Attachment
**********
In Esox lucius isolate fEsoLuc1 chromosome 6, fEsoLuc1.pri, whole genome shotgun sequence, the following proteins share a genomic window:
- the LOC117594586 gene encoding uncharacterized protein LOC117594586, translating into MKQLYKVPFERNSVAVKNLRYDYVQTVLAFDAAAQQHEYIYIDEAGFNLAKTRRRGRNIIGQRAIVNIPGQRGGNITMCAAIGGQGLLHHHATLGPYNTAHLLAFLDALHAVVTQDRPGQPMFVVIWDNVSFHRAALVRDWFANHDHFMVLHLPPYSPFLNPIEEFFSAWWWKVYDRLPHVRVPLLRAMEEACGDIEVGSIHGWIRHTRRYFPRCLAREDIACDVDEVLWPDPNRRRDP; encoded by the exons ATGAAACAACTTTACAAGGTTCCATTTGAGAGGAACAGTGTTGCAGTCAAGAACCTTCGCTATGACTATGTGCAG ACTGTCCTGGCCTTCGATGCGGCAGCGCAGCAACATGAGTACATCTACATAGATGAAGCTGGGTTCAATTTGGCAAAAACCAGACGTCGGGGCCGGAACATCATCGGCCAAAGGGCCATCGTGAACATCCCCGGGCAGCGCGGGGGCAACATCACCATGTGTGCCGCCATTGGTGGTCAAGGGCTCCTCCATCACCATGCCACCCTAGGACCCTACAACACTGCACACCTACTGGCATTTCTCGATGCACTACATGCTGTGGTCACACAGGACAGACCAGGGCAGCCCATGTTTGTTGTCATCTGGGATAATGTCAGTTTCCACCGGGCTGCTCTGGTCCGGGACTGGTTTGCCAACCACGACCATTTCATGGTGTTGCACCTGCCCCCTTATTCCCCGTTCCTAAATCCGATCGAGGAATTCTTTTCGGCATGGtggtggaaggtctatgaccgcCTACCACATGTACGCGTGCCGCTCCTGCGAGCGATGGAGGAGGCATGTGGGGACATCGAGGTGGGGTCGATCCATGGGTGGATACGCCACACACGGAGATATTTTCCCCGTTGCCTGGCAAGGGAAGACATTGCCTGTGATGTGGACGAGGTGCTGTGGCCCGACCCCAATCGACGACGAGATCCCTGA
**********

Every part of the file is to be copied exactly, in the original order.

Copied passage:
In Esox lucius isolate fEsoLuc1 chromosome 6, fEsoLuc1.pri, whole genome shotgun sequence, the following proteins share a genomic window:
- the LOC117594586 gene encoding uncharacterized protein LOC117594586, translating into MKQLYKVPFERNSVAVKNLRYDYVQTVLAFDAAAQQHEYIYIDEAGFNLAKTRRRGRNIIGQRAIVNIPGQRGGNITMCAAIGGQGLLHHHATLGPYNTAHLLAFLDALHAVVTQDRPGQPMFVVIWDNVSFHRAALVRDWFANHDHFMVLHLPPYSPFLNPIEEFFSAWWWKVYDRLPHVRVPLLRAMEEACGDIEVGSIHGWIRHTRRYFPRCLAREDIACDVDEVLWPDPNRRRDP; encoded by the exons ATGAAACAACTTTACAAGGTTCCATTTGAGAGGAACAGTGTTGCAGTCAAGAACCTTCGCTATGACTATGTGCAG ACTGTCCTGGCCTTCGATGCGGCAGCGCAGCAACATGAGTACATCTACATAGATGAAGCTGGGTTCAATTTGGCAAAAACCAGACGTCGGGGCCGGAACATCATCGGCCAAAGGGCCATCGTGAACATCCCCGGGCAGCGCGGGGGCAACATCACCATGTGTGCCGCCATTGGTGGTCAAGGGCTCCTCCATCACCATGCCACCCTAGGACCCTACAACACTGCACACCTACTGGCATTTCTCGATGCACTACATGCTGTGGTCACACAGGACAGACCAGGGCAGCCCATGTTTGTTGTCATCTGGGATAATGTCAGTTTCCACCGGGCTGCTCTGGTCCGGGACTGGTTTGCCAACCACGACCATTTCATGGTGTTGCACCTGCCCCCTTATTCCCCGTTCCTAAATCCGATCGAGGAATTCTTTTCGGCATGGtggtggaaggtctatgaccgcCTACCACATGTACGCGTGCCGCTCCTGCGAGCGATGGAGGAGGCATGTGGGGACATCGAGGTGGGGTCGATCCATGGGTGGATACGCCACACACGGAGATATTTTCCCCGTTGCCTGGCAAGGGAAGACATTGCCTGTGATGTGGACGAGGTGCTGTGGCCCGACCCCAATCGACGACGAGATCCCTGA